I say this over and over, but there is probably no better lesson to learn than that the people you work with matter. As a filmmaker your film family is your closest family for the time you’re filming. And if you can build as great a film family as I did not only will your filming suck less—life will suck less.  In fact, it will be great.

Lara Jane, Rachel Kyle, showing what we all feel.

Love all you guys. You are the reason that first day--and every day--didn't suck. It was amazing. 

Josh Shabshis, Hope Epperson, Alex Foley

Friday, June 3, 2016

How to Make a Short Film: Dealing with a Difficult Person

How do you deal with a difficult person on your film team who doesn't do their job but it's all volunteer and you have no money to pay anyone ?

Because running is not always an option. Believe me, I wish it was.

I’m going to be honest: I don’t like dealing with conflict. But as a filmmaker, the filmmaking business requires you to work with lots of people, and it attracts some people with egos the size of a small planet. (Including probably you.) If you are going to make a short film, or any film, conflict is liable to come up and it is good to know how to deal with it. 

Because you never know when an unassuming person will start kung-fuing you because why not?
So what do you do if you butt heads with someone who you can't just talk things through with? A lot of conflict is just creative disagreement and can be worked out. As long as everyone knows their job and is willing to do it and believes in the movie. But sometimes people just don't want to work out the conflict. If you can learn to spot trouble beforehand and don’t invite them on that's best. But if they slip past you, do these things:

Free these words of wisdom these are. Welcome, you are.
1. Make sure you are communicating clearly with everyone what your expectations for them are--and those expectations are public--so no one can say “You never told me to do that"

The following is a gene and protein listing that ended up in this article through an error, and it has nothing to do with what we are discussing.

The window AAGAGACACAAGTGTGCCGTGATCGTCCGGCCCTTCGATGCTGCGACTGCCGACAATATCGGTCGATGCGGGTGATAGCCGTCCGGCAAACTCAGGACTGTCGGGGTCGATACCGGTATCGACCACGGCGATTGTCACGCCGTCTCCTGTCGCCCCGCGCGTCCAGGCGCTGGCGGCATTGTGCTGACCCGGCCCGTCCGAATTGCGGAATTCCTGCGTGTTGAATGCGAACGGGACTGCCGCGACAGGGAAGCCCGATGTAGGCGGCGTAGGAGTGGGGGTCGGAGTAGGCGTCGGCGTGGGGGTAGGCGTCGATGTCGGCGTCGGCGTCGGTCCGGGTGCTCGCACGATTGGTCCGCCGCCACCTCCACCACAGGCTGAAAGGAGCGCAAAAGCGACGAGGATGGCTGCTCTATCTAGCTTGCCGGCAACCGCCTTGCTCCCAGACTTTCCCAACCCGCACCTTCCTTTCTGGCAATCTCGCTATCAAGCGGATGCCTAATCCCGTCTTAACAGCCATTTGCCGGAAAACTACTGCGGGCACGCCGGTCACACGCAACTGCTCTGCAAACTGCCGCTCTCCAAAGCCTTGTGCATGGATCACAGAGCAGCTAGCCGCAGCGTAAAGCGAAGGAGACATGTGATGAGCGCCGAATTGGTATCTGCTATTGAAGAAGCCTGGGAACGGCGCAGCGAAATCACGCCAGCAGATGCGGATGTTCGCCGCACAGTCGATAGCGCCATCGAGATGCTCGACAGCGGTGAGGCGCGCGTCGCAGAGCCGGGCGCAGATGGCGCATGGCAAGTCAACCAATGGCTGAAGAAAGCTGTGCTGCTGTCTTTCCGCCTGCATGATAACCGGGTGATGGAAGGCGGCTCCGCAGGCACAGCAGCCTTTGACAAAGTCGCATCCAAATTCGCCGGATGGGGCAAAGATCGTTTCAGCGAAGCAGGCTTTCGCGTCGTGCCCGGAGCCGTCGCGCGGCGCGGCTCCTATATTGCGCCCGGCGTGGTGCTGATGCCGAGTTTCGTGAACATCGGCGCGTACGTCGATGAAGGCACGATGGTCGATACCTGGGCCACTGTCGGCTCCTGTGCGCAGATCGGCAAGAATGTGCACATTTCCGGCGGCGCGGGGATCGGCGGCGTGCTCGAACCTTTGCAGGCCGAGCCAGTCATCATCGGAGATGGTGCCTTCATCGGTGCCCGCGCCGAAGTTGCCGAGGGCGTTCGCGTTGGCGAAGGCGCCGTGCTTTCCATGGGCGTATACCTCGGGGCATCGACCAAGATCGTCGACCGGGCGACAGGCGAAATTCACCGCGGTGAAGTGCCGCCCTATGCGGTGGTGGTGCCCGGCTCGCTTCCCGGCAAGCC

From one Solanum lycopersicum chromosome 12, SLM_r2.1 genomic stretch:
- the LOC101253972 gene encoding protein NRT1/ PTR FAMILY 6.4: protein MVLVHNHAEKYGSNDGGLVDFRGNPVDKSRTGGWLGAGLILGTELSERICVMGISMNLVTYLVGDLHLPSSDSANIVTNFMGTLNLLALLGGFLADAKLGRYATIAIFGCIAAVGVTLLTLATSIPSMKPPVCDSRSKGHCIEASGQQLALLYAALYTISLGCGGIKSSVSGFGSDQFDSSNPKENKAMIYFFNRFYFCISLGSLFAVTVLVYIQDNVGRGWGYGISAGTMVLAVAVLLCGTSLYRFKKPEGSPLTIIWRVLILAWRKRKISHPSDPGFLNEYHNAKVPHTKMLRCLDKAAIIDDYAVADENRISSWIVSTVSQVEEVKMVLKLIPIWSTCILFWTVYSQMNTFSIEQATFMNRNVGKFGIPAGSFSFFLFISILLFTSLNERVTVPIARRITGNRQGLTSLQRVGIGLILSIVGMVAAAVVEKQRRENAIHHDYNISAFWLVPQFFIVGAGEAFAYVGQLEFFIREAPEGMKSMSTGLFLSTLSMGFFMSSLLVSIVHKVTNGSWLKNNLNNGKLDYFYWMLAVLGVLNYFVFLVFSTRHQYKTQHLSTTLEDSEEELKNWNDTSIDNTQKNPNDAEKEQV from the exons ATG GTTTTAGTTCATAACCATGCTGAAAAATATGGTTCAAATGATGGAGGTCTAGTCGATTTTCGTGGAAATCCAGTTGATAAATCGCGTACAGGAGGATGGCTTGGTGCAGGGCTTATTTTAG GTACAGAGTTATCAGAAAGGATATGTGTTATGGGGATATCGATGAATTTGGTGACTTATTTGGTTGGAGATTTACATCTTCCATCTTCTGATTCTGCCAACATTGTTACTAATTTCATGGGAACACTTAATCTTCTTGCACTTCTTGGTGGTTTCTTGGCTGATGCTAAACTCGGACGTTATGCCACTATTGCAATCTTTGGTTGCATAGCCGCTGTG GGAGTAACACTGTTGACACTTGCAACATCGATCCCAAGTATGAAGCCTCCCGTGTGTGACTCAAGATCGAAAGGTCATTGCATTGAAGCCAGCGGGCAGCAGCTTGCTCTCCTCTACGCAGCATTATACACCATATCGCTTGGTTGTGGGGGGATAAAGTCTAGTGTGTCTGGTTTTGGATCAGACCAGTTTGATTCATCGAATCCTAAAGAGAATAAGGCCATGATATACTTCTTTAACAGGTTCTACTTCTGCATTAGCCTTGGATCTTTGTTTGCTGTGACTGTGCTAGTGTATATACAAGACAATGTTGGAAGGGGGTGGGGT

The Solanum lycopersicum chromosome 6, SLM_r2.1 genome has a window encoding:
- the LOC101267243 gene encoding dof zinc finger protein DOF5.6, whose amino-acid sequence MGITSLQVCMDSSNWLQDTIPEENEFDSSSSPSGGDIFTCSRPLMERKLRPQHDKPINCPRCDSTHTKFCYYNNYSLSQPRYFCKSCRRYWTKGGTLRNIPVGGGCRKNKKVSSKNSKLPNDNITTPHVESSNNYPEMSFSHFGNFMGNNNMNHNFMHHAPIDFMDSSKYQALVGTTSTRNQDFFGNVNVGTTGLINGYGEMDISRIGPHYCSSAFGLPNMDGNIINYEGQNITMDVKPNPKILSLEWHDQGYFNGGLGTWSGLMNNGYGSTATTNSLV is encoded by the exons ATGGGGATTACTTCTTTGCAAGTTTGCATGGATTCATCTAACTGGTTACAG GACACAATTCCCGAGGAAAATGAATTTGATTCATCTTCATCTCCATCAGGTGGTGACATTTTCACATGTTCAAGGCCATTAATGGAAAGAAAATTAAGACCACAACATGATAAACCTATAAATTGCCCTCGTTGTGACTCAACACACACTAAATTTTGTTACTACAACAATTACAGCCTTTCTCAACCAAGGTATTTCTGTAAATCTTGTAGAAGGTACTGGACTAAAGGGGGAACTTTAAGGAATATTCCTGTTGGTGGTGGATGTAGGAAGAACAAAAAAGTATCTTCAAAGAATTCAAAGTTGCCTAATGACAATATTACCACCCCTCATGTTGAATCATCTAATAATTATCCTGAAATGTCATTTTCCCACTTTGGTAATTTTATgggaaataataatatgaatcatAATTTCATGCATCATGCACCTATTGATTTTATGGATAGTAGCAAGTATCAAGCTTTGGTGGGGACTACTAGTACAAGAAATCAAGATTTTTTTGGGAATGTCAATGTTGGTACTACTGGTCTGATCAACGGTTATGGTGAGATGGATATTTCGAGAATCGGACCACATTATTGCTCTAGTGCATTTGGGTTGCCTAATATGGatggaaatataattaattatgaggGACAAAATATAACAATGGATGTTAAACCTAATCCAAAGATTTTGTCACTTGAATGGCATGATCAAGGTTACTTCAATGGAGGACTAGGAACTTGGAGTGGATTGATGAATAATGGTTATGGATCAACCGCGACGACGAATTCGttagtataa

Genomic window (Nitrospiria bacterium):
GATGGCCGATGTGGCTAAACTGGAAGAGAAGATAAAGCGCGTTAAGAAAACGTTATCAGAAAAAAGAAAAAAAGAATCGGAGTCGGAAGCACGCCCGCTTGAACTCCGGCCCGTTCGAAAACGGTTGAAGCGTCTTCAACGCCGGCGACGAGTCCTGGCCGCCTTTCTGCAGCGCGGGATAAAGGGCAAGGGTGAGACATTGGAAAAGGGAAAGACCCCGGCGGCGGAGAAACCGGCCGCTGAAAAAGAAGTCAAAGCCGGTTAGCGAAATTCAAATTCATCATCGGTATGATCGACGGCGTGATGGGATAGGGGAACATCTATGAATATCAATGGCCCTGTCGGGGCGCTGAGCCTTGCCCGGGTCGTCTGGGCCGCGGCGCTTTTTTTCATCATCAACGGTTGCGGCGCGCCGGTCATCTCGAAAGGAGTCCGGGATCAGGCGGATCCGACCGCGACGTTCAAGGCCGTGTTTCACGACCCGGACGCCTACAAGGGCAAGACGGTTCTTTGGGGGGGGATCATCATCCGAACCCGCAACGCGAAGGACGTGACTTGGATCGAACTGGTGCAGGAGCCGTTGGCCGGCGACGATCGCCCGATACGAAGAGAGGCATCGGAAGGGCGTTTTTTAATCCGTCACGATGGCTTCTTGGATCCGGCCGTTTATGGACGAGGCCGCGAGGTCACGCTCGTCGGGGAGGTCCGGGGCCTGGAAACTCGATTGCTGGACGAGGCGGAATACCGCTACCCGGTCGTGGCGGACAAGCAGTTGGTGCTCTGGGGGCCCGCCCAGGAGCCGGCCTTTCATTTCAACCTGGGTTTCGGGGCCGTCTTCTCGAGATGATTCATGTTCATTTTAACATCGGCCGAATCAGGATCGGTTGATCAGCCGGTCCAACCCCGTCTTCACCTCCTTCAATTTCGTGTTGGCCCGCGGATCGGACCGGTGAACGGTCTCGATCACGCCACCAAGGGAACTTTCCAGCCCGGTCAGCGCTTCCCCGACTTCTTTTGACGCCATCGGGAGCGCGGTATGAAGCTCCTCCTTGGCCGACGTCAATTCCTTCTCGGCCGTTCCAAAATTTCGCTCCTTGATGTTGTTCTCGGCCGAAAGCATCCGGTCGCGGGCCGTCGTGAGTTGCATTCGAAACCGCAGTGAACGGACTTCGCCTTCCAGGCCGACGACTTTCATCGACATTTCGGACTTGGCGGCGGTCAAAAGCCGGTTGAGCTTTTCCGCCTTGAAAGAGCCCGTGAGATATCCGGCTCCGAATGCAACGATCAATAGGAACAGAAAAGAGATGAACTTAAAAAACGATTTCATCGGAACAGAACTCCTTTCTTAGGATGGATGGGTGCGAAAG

2. Try to make sure you know people who can fill in for the role if need be. So you aren’t stuck with them or not getting to make the movie.

3. Confront them about their behavior privately.

4. If they have complaints, figure out if there is legitimacy in them.

5. If you have to get rid of them, do it as early as possible.A difficult person will continue to add stress to a filmmaking experience that is going to have its own stress anyway.

Also bring a suit of armor. And shield. Just in case.
On my first short student film Kelly vs The Philosophers, I brought on an assistant to help out my main costume manager. I knew the girl was a bit snarky but I found that more charming than anything. I explained what we needed her to do and when and she was on board. But for weeks after the girl didn’t do any work and tried to pass her work onto other people, then complained when we were only a couple weeks out that we didn’t have enough time.

When even Loki can't make excuses for you.

The night before shooting I asked her where she was with things. She still hadn’t done them and was blaming me again, so I reminded her—someone sarcastically—that she had been blowing me off. At this point she threw a fit and quit.

Sorry not sorry?

What should I have done differently? I should have confronted her earlier about her blowing off the project. I should have confronted her with more love and less sarcasm—even if she deserved it. But I am glad that I solved the problem before shooting. And I'm glad we had someone else who could do costumes. Because it would have been a nightmare otherwise. 

And that's my first major conflict as a filmmaker not knowing what I was doing. Really, God was covering my back and I can't take much credit.

Do you have any stories about dealing with conflict in film? Any advice that you can share? Leave a comment below!